I am an MS student at State University of New York school of Environmental Science and Forestry. My research focuses on plant-fungal interactions, specifically mycorrhizae. I am interested in testing whether deliberate inoculation with fungi-containing soil can boost the growth and survival of chestnut seedlings and learning more about which fungi they like.
I also do work with GIS (Geographic Information Systems), using satellite survey data to predict plant distributions.
When not in the lab, I'm often in the kitchen, and I'm especially fond of one of humanity's oldest fungal biotechnologies: bread-baking.
Azodicarbonamide, more popularly known as the "yoga mat chemical" was recently removed from Subway's bread after a public outcry. But what was it doing in there to begin with? And was it really as dangerous as it sounds?
It's summer time, and that means temperatures are heating up. While humans are migrating to swimming pools or air-conditioned movie theaters, plants are still stuck outside without the luxury of beach umbrellas or some mediocre fiction to keep them entertained. While there's not much they can do about boredom, plants have evolved plenty of innovative ways to keep cool in harsh environments, and that's the topic of this new series.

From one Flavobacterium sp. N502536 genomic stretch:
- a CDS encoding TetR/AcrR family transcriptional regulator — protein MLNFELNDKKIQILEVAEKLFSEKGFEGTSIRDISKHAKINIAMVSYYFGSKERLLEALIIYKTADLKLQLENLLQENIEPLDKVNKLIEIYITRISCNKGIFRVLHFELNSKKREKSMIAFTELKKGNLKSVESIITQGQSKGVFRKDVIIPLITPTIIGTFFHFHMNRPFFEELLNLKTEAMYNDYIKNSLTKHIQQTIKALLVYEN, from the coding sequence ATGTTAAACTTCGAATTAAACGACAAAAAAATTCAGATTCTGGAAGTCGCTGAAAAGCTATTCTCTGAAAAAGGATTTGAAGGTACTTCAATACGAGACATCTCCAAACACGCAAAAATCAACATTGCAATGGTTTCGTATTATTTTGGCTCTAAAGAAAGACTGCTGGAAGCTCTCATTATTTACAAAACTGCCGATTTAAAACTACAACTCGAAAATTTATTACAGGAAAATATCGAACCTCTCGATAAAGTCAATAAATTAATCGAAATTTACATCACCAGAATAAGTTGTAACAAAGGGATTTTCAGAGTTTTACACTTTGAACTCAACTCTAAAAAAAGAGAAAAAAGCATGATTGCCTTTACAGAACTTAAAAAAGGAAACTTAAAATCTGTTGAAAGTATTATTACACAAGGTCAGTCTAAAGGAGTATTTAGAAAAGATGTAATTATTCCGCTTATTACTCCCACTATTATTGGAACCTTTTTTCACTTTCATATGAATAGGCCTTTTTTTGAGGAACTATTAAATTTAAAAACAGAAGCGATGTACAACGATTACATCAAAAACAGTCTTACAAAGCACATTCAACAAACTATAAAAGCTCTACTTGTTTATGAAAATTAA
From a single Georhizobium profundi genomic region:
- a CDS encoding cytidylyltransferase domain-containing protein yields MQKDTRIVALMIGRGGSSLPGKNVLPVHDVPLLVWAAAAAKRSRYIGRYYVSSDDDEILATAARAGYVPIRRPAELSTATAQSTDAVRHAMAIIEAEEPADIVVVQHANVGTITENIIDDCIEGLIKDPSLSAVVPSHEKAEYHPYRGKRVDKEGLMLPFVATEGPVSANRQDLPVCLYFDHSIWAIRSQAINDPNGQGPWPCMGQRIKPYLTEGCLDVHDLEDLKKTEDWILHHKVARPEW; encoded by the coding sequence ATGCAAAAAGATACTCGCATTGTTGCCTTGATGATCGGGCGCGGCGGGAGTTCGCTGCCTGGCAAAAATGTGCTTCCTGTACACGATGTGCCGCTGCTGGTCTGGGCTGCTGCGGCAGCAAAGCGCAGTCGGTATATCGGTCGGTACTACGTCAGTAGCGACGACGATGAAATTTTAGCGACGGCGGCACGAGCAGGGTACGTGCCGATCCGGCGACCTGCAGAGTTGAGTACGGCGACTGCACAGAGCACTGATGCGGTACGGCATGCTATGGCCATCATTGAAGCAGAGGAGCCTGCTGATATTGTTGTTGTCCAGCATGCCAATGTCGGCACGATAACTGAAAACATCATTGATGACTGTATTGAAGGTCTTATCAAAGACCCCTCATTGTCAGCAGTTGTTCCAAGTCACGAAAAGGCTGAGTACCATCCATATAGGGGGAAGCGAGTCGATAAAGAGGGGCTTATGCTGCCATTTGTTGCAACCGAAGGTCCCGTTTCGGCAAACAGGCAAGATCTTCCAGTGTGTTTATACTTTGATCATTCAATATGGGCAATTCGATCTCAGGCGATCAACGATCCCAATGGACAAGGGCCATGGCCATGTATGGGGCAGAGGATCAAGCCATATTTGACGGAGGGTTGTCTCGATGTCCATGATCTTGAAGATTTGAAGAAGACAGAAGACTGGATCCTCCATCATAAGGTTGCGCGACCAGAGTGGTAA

Many plants rely on animals to pollinate them. In exchange for ensuring another generation, those pollinators are frequently rewarded with food. Some plants, however, have decided that rewarding pollinators is for chumps. In this post, learn about the con men of the plant world and how they fool pollinators.
It is often said that a loaf of bread only needs four ingredients. One of those ingredients is actually a living organism with a fascinating history and a close relationship with humans. What is it and why is it necessary to make good bread? Find out in today's post!
Plants provide many things: shelter, food, and beauty. Some, however, are best enjoyed from a distance. This series exists to celebrate those plants who just don't seem to care much about what we think about them and choose to go about life in uniquely sadistic ways. Today, discover what happens when you cross a tree with a firebug.